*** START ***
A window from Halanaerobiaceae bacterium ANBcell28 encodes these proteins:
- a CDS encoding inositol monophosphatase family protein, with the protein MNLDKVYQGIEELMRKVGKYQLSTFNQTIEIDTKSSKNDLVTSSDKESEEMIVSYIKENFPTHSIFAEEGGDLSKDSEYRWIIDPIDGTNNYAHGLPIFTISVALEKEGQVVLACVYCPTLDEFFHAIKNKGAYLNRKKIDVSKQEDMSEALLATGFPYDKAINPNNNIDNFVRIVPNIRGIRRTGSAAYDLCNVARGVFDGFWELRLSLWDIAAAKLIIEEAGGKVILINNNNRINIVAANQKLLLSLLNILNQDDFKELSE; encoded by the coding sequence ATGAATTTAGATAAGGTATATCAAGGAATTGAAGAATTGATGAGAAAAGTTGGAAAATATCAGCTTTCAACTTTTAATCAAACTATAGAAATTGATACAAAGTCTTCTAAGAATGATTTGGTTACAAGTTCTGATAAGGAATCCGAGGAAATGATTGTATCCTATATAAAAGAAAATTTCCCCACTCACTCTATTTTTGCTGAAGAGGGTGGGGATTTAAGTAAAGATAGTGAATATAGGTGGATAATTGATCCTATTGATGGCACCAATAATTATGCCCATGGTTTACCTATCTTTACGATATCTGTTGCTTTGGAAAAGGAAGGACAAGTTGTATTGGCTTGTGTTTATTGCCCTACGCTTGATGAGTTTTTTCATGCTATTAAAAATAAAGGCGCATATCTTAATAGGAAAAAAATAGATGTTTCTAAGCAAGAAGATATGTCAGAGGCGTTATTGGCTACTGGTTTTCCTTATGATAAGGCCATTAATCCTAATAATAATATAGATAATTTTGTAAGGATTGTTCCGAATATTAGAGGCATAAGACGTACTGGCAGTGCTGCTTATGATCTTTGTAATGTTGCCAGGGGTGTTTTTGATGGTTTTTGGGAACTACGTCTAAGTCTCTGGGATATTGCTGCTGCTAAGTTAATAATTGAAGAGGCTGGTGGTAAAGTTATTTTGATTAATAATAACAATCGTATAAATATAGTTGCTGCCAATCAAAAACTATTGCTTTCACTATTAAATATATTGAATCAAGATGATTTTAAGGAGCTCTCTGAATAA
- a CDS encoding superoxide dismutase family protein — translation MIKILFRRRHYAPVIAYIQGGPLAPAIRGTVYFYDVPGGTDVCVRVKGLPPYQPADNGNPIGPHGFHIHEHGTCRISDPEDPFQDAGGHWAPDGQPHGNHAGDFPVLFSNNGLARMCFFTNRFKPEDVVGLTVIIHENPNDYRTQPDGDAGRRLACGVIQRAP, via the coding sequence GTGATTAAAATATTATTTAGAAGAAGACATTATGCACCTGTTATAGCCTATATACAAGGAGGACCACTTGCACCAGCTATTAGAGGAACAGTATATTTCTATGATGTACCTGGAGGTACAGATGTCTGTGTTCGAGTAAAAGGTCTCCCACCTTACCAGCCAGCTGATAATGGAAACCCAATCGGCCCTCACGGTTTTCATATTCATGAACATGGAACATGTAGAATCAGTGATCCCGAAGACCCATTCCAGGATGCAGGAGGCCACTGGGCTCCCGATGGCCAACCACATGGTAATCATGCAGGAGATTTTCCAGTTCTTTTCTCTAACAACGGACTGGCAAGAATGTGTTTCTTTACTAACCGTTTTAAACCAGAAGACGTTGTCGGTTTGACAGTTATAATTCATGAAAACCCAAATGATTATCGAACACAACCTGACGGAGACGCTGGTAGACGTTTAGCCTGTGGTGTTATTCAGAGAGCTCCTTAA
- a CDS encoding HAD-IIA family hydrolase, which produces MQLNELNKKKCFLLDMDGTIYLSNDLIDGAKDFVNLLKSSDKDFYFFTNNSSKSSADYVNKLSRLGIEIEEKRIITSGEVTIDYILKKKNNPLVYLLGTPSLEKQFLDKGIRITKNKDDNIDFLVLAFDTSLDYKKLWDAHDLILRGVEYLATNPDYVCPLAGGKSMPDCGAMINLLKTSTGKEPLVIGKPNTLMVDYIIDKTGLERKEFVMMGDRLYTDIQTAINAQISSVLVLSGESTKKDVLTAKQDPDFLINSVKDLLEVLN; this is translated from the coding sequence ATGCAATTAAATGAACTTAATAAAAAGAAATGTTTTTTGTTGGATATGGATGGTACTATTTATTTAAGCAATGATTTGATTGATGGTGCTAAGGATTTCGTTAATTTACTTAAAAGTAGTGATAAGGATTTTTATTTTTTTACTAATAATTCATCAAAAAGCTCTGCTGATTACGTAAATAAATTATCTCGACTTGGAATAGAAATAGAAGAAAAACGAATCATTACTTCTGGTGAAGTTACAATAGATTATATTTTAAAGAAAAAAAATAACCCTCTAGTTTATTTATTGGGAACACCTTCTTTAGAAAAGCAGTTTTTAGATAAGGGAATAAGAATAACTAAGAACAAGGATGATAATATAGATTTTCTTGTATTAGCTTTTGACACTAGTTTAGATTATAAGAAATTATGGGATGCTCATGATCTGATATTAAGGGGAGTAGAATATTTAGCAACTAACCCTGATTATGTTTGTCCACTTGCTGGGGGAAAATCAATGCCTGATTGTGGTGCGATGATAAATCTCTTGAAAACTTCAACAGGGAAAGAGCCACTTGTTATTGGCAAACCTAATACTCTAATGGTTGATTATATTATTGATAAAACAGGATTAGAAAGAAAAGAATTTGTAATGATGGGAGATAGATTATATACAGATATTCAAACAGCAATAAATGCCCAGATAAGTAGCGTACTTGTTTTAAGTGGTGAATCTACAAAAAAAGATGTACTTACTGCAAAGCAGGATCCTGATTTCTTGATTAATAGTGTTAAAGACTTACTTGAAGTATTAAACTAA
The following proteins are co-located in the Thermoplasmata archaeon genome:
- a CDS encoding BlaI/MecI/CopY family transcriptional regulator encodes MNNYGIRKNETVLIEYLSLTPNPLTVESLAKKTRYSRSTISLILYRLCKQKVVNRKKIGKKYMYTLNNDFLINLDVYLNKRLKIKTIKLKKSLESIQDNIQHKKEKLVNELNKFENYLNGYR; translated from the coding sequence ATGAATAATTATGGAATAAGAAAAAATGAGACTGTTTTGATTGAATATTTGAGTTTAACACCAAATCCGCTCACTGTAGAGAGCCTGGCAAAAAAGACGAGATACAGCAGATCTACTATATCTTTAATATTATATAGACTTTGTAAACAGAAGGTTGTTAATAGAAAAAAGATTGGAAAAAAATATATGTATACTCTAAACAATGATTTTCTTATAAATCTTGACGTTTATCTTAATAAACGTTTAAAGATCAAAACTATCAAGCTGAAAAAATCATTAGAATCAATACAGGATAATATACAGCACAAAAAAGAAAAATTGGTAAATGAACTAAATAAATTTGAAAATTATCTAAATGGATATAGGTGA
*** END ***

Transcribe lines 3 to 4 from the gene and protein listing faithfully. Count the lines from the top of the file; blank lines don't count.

- a CDS encoding superoxide dismutase family protein — translation MIKILFRRRHYAPVIAYIQGGPLAPAIRGTVYFYDVPGGTDVCVRVKGLPPYQPADNGNPIGPHGFHIHEHGTCRISDPEDPFQDAGGHWAPDGQPHGNHAGDFPVLFSNNGLARMCFFTNRFKPEDVVGLTVIIHENPNDYRTQPDGDAGRRLACGVIQRAP, via the coding sequence GTGATTAAAATATTATTTAGAAGAAGACATTATGCACCTGTTATAGCCTATATACAAGGAGGACCACTTGCACCAGCTATTAGAGGAACAGTATATTTCTATGATGTACCTGGAGGTACAGATGTCTGTGTTCGAGTAAAAGGTCTCCCACCTTACCAGCCAGCTGATAATGGAAACCCAATCGGCCCTCACGGTTTTCATATTCATGAACATGGAACATGTAGAATCAGTGATCCCGAAGACCCATTCCAGGATGCAGGAGGCCACTGGGCTCCCGATGGCCAACCACATGGTAATCATGCAGGAGATTTTCCAGTTCTTTTCTCTAACAACGGACTGGCAAGAATGTGTTTCTTTACTAACCGTTTTAAACCAGAAGACGTTGTCGGTTTGACAGTTATAATTCATGAAAACCCAAATGATTATCGAACACAACCTGACGGAGACGCTGGTAGACGTTTAGCCTGTGGTGTTATTCAGAGAGCTCCTTAA
- a CDS encoding HAD-IIA family hydrolase, which produces MQLNELNKKKCFLLDMDGTIYLSNDLIDGAKDFVNLLKSSDKDFYFFTNNSSKSSADYVNKLSRLGIEIEEKRIITSGEVTIDYILKKKNNPLVYLLGTPSLEKQFLDKGIRITKNKDDNIDFLVLAFDTSLDYKKLWDAHDLILRGVEYLATNPDYVCPLAGGKSMPDCGAMINLLKTSTGKEPLVIGKPNTLMVDYIIDKTGLERKEFVMMGDRLYTDIQTAINAQISSVLVLSGESTKKDVLTAKQDPDFLINSVKDLLEVLN; this is translated from the coding sequence ATGCAATTAAATGAACTTAATAAAAAGAAATGTTTTTTGTTGGATATGGATGGTACTATTTATTTAAGCAATGATTTGATTGATGGTGCTAAGGATTTCGTTAATTTACTTAAAAGTAGTGATAAGGATTTTTATTTTTTTACTAATAATTCATCAAAAAGCTCTGCTGATTACGTAAATAAATTATCTCGACTTGGAATAGAAATAGAAGAAAAACGAATCATTACTTCTGGTGAAGTTACAATAGATTATATTTTAAAGAAAAAAAATAACCCTCTAGTTTATTTATTGGGAACACCTTCTTTAGAAAAGCAGTTTTTAGATAAGGGAATAAGAATAACTAAGAACAAGGATGATAATATAGATTTTCTTGTATTAGCTTTTGACACTAGTTTAGATTATAAGAAATTATGGGATGCTCATGATCTGATATTAAGGGGAGTAGAATATTTAGCAACTAACCCTGATTATGTTTGTCCACTTGCTGGGGGAAAATCAATGCCTGATTGTGGTGCGATGATAAATCTCTTGAAAACTTCAACAGGGAAAGAGCCACTTGTTATTGGCAAACCTAATACTCTAATGGTTGATTATATTATTGATAAAACAGGATTAGAAAGAAAAGAATTTGTAATGATGGGAGATAGATTATATACAGATATTCAAACAGCAATAAATGCCCAGATAAGTAGCGTACTTGTTTTAAGTGGTGAATCTACAAAAAAAGATGTACTTACTGCAAAGCAGGATCCTGATTTCTTGATTAATAGTGTTAAAGACTTACTTGAAGTATTAAACTAA